Columns

Shame on the UN: A Bold Reaction to Palestinian Statehood

Reuters-Palestinian-statehood-Abbas-UN-West-Bank-photog-Mohamad-TorokmanOn Nov. 29, 1947, the United Nations’ General Assembly voted to partition Palestine into a Jewish and an Arab state. The Jewish leadership accepted the plan; the Arab leadership rejected it. Sixty-five years later, on Nov. 29, 2012 (Thursday), Mahmoud Abbas, president of the Palestinian Authority, excoriated Israel, praised Islamic terrorists and received the overwhelming approbation of the General Assembly, which voted 138 to 9 (with 41 abstentions) to recognize Palestine as a “non-member observer state.”

Abbas was perfectly clear: “The moment has arrived for the world to say clearly: ‘Enough of aggression, settlements and occupation.’” The world, then, through the U.N., would be rebuking Israel with its vote.

To be sure, President Abbas made some conciliatory remarks, such as, “We did not come here seeking to delegitimize a state established years ago, and that is Israel.” But these remarks were completely overridden by his unstinting condemnation of Israel, whose policies, he claimed, “have thrown [negotiations] into the intensive care unit.”

How could he claim that he came to the U.N. to “launch a final serious attempt to achieve peace”?

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Leadership Lessons from Jamie Buckingham

What my grandfather taught me about the essentials of ministryc-SpecialTribute-JT

 

Publisher’s Note from Steve Strang: Jamie Buckingham had a huge impact on my life and on our organization. He encouraged me to start Ministry Today and wrote in it many times. He served as editor for several years before his untimely death in February 1992. We recognize his ongoing legacy with this article. You can read more about Jamie Buckingham, and enjoy some of his best articles in a special online tribute at ministrytodaymag.com/jamie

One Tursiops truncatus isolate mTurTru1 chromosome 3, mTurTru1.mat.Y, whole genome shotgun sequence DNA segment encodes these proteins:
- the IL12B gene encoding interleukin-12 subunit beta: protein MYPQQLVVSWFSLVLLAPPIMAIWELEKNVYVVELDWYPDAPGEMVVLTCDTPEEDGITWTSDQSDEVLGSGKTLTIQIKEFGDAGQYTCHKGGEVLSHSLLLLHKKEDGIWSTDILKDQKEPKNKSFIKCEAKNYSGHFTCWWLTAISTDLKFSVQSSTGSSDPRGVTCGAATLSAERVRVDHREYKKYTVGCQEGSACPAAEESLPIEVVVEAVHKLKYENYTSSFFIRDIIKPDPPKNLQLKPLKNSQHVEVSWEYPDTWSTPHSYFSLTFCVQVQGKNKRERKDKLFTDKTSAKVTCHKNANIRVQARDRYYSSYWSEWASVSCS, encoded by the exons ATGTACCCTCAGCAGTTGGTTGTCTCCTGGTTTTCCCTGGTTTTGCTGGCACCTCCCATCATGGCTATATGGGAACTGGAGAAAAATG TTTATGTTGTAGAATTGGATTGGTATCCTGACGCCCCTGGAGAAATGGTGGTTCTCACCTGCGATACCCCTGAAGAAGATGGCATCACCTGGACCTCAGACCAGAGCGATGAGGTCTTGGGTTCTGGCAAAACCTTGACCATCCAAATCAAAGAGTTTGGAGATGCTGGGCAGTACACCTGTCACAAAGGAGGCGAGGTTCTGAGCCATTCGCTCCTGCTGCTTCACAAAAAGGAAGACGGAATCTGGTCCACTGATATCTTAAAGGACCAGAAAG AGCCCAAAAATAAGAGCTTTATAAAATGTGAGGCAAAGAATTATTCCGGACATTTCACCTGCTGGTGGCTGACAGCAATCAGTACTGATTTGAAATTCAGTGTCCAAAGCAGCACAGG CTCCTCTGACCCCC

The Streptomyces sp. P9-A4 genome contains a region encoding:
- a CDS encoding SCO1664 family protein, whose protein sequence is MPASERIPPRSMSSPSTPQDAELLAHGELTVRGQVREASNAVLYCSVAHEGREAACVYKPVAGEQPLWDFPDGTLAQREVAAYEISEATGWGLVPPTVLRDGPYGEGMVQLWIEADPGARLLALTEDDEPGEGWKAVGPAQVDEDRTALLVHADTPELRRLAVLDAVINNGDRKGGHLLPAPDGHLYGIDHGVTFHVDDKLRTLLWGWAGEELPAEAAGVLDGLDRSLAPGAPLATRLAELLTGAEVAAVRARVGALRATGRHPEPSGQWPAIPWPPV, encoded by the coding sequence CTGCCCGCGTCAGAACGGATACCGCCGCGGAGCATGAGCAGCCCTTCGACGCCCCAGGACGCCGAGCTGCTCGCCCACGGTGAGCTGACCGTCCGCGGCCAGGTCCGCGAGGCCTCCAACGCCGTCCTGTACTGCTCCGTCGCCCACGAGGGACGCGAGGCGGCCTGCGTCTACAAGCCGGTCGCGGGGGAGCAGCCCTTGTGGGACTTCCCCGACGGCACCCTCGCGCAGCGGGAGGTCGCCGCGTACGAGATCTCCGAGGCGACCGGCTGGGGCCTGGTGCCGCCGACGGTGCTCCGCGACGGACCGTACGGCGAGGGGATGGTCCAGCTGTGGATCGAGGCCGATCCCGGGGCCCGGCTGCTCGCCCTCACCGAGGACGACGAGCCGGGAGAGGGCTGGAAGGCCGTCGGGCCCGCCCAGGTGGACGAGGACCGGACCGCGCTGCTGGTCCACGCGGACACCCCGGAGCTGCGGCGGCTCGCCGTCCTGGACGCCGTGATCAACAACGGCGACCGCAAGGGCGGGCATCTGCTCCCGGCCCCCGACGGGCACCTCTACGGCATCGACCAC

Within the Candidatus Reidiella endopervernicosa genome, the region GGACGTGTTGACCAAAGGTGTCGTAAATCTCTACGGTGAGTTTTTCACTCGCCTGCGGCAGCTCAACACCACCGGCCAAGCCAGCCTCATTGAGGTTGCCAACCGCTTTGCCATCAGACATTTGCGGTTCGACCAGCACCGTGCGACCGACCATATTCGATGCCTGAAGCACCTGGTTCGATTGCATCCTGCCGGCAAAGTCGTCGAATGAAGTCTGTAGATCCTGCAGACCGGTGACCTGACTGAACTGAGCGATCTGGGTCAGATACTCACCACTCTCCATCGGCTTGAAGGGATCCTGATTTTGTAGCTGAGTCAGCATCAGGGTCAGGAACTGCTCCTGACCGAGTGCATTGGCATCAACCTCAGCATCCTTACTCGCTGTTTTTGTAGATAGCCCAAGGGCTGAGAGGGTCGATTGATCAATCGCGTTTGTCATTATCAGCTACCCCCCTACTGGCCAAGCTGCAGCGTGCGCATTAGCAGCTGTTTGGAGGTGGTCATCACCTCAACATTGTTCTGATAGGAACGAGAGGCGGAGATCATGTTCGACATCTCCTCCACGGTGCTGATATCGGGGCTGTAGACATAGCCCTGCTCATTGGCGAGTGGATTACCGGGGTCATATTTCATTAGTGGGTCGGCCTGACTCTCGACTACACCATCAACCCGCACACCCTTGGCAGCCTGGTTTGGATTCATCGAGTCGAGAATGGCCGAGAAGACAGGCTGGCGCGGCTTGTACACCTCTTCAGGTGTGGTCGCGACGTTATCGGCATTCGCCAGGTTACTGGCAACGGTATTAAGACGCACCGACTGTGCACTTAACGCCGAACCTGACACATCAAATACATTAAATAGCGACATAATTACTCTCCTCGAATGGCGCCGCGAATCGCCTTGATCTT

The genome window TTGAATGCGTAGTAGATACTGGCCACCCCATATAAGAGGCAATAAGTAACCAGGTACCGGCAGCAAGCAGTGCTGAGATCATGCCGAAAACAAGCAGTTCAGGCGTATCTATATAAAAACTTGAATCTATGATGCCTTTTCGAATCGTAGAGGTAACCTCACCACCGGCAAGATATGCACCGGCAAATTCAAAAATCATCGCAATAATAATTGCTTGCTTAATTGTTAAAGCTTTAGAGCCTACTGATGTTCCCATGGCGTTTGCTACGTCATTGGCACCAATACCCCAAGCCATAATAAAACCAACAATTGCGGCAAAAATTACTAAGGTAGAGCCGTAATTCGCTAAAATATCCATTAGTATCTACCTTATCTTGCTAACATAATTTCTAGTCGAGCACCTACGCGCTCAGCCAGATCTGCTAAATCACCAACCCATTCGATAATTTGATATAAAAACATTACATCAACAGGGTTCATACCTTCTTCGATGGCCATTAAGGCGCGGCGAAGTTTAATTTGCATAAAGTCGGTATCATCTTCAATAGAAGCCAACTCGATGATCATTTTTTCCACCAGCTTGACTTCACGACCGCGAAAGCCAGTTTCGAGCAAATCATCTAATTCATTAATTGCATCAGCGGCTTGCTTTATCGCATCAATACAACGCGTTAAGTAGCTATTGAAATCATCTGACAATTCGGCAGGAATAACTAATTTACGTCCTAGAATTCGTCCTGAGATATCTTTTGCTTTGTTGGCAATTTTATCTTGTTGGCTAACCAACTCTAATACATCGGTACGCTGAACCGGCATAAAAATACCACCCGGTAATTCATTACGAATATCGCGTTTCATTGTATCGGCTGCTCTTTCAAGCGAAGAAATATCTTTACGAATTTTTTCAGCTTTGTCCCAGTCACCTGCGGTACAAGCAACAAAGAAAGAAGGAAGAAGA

It has now been 20 years since my grandfather, Jamie Buckingham, passed away. I cherish the 11 short years I had with him. He inspired me to pursue a life in ministry, for which I am very thankful.

Jamie was a unique man, and consequently a unique pastor. He often spoke and wrote about the various traits and the type of character required of those who have been called into ministry. They remain relevant for leaders today, and I am pleased to be able to share some of them with you to honor his memory.

Be real. Jamie often preached and wrote about his many flaws, citing specific examples of ways he had fallen short. He discovered how God could work in those imperfections to give encouragement to others. Living and preaching like this takes a lot of courage (and, according to my grandmother, requires permission from your spouse), but it allows you to experience an intimacy with others you might not otherwise find.

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Don’t Call Me Missional

The auditorium was jam-packed with visitors for a dead man—my father, in fact. Students, teachers, engineers, taxi drivers, businessmen, nurses ... all lined up to pay their respects to a fallen hero. Hundreds came to the memorial service, with more waiting outside amid an overflow of familiar faces. All this for a simple music teacher.

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Ministry Miracles

Reflections on God’s Intervention at ORU


In the last several years I have witnessed at least two astounding miracles where Christian ministries have experienced a literal rebirth.

The first is a doctrinal miracle.  The Worldwide Church of God, founded by Herbert W. Armstrong in 1934, reexamined its doctrines and practices after Armstrong's death in 1986.  This led to a complete theological reformation to Christian orthodoxy in the 1990s.  Today, no longer viewed as a cult, the denomination has changed its name to Grace Communion International and is a member of the National Association of Evangelicals.

In my view, this is nothing short of a miracle.  Almost always throughout history, the drift of denominations over time is away from biblical orthodoxy.  But the Worldwide Church of God was captured by grace and took a radical turn out of darkness and into the light.